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In strict legal theory, the relationships amongst the shareholders and those between the shareholders and the company are regulated by the constitutional documents of the company, such as the Articles of Association. 
However, where there are a relatively small number of shareholders, it is quite common in practice for the shareholders to supplement this. There are a number of reasons why the shareholders may wish to supplement (or supercede) the constitutional documents of the company in this way: 
· a company's constitutional documents are normally available for public inspection, whereas the terms of a shareholders' agreement, as a private law contract, are normally confidential between the parties. 
· contractual arrangements are generally cheaper and less formal to form, administer, revise or terminate.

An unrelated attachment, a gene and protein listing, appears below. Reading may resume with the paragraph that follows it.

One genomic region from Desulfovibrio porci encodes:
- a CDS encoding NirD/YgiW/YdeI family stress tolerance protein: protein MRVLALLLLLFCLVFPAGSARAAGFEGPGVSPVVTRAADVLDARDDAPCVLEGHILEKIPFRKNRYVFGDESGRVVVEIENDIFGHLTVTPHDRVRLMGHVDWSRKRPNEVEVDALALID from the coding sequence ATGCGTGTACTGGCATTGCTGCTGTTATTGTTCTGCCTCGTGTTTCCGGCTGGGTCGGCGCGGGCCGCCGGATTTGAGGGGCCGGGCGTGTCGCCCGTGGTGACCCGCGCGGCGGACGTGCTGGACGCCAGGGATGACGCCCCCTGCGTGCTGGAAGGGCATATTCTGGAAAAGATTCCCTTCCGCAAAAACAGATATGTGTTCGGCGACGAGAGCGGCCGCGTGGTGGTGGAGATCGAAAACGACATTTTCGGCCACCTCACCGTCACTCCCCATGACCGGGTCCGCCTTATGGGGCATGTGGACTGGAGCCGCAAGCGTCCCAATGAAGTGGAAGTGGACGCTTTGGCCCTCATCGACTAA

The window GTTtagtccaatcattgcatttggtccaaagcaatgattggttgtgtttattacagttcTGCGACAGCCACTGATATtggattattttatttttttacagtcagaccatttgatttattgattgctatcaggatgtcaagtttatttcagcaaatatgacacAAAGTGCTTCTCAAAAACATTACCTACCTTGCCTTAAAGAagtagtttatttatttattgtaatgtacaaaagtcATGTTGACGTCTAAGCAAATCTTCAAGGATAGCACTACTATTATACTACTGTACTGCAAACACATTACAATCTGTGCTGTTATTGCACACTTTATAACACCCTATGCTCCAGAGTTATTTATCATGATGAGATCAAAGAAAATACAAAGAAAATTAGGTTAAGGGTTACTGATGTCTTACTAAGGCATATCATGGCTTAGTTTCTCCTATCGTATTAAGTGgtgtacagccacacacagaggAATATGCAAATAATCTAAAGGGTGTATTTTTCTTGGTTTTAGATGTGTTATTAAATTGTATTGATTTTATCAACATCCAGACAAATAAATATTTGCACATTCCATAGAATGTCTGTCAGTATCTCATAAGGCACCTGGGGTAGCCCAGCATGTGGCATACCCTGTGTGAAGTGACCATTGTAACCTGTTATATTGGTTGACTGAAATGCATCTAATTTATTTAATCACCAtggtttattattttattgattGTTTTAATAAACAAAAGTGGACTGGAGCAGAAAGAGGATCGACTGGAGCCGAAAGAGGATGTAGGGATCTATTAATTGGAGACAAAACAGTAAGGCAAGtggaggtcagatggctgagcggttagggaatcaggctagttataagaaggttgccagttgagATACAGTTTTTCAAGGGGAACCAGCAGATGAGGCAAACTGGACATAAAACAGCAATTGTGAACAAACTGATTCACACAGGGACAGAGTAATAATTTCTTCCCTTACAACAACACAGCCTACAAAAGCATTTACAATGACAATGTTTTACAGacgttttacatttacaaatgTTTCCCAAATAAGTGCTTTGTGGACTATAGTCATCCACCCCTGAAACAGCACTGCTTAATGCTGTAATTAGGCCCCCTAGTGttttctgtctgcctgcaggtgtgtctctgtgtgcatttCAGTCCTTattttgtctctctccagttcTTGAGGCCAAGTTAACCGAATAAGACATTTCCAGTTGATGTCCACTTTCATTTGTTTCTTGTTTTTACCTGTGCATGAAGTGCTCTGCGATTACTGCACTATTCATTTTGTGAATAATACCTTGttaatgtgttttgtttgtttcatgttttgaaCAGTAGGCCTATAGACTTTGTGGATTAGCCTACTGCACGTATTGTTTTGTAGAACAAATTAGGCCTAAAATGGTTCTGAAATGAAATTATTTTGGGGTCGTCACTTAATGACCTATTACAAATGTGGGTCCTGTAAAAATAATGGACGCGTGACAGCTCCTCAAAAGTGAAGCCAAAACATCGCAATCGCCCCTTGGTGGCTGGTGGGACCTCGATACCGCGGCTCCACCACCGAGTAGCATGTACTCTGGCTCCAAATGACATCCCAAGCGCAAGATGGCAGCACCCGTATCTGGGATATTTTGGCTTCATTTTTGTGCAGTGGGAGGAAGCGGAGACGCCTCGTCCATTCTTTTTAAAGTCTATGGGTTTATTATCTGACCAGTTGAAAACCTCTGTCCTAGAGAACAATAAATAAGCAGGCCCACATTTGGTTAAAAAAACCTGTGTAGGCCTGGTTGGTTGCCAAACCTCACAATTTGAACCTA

· the shareholders might wish to provide for disputes to be resolved by arbitration 
· greater flexibility; the shareholders may anticipate that the company's business requires regular changes to their arrangements, and it may be unwieldy to repeatedly amend the corporate constitution. 
· corporate law may not provide sufficient protection for minority shareholders, who may seek to better protect their position by using a shareholders' agreement. 
· to provide formulas for share valuation to cut down on shareholders disputes over the value they can demand for their shares either on voluntary or on compulsory transfers 
· to restrict the activities of shareholders – preventing abuse of position and competing activities 
· to provide mechanisms for removing minority shareholders which preserve the company as a going concern. 
If you would like to learn more about any of the advantages listed above or to discuss our shareholder or partnership agreement services, please email me at  
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